Cheam Yeap: We have professional training of Cambodian people [so that they can] secure employment, especially in the industrial sector and the service sector, like tourism. We work closely with other countries so that students can study abroad and improve their skills. Also, we have agriculture. We develop this sector because 85% of Cambodia’s citizens are farmers. We provide technical agriculture training in neighbouring countries such as the Philippines, Malaysia and Thailand, and we have a policy to assist all local farmers, especially via progress in the irrigation system and tranportation. Plus, we have a plan to export about one million tonnes of rice to foreign countries every year from 2015. We have 548 garment factories from foreign investors investing in Cambodia today, so we will export the garments to the big markets in the EU and US.
Son Chhay: There are many ways to create access to vocational training and skills outside of government institutions. The private sector has to take part. They are able to provide special training to existing workers in their company. I think it is important to start by building up trust, because in this country, over so many years, the corruption scared the hell out of so many good entrepreneurs and investors. Good investment must come from providing fair competition, providing support from government and providing a situation where businesses can find enough qualified workers and have access to electricity, to transport. [We must] make it more comfortable for them.
This was a hot topic during past election campaigns. How do you plan to offer land security and keep the traditional agrarian culture of Cambodia alive?
Cheam Yeap: The government will solve problems such as economic land concessions to make foreign investors believe in the government. At the same time, the government [has asked] university student volunteers to measure the land and provide land titles to the people. We will carefully measure or provide land titles in areas where there are disputes with government officials or powerful people that grab the people’s land. In the law, the government has devised two parts: one is economic land concessions (ELCs) and the other is social land concessions. With social land concessions, we provide land to people who do not have land – poor people. Providing ELCs for investors will let the farmers’ children have jobs there. At the same time, we get a profit from the investor in the ELC. When they export their product, the state can receive taxes according to the law. It is better than if we left the land without doing anything.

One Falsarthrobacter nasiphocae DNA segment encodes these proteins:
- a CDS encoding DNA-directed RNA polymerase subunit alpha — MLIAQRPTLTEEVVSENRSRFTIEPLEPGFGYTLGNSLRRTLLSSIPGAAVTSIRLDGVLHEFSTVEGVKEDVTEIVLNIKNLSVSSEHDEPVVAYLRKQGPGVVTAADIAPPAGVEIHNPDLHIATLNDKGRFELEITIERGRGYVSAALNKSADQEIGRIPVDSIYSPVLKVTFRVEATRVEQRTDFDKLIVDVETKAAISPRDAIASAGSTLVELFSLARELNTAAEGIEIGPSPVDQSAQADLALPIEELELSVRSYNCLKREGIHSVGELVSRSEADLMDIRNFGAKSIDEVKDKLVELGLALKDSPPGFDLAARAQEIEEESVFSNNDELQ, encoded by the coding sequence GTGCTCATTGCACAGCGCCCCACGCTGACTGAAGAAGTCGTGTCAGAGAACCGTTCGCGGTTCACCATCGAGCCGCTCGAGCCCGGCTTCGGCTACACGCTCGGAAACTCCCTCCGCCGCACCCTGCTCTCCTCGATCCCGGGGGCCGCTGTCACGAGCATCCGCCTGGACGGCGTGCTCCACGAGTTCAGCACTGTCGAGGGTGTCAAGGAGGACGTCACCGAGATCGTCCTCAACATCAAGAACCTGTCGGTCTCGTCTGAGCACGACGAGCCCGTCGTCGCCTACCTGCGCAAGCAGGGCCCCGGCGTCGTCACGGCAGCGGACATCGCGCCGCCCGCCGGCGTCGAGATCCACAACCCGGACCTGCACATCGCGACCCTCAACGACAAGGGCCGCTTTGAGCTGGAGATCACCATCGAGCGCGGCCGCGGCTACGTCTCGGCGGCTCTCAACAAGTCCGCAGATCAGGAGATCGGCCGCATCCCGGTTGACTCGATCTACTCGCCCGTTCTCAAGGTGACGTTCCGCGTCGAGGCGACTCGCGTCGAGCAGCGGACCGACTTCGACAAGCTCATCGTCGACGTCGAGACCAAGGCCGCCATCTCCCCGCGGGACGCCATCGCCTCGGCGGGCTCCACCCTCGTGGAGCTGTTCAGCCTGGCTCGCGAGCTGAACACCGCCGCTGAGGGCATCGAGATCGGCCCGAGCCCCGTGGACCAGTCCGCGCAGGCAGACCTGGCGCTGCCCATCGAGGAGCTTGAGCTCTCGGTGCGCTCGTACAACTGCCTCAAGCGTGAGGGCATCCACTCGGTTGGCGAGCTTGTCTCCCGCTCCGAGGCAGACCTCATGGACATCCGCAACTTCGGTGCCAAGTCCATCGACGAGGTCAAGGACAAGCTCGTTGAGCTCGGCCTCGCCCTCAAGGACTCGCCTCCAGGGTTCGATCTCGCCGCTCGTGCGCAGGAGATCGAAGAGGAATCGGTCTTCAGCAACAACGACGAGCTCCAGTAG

Son Chhay: Land is especially important in a country where nearly 85% of the population are farmers. The land concessions that the government have been giving away equal about three million hectares, which is about the same as the size of land occupied by farmers. That is ridiculous, as is renting it to concessionaires for 99 years without getting any rent from them. We will look into land concessions, which are illegal, but as a government, we [would] have to respect certain contracts that the previous government had made and find a way to take back as much land as possible. A portion of the land will go back to farmers, and a portion will be regrown as forests. If anyone already occupied the land, we would give them a title to ensure that they have land. Those who do not yet have any land need to be provided with some so they don’t have to work in Thailand.
Corruption and ‘tea money’ continue to make up a large part of the incomes of public servants at all levels. What measures will you take to combat this, and how do you propose to fund a modern, efficient and transparent public service?
Cheam Yeap: Recently we have pushed Cambodia to have an able state of law. In the National Assembly, in the past four legislatures, we passed more than 476 laws. We have the criminal law and penal code in the constitution, and we already established the anti-corruption law to manage corruption. Every two years, more than 100,000 civil servants declare their personal assets to the anti-corruption unit. The role and function of the anti-corruption institution must be to pursue the declared assets and issues of corruption of civil servants in all public institutions. We will meet the problem of corrupt government officials, especially in the Ministry of Finance and in customs and tax authorities. Having the law is better than if we do not have it, so if someone does something illegal, we have the law to punish them.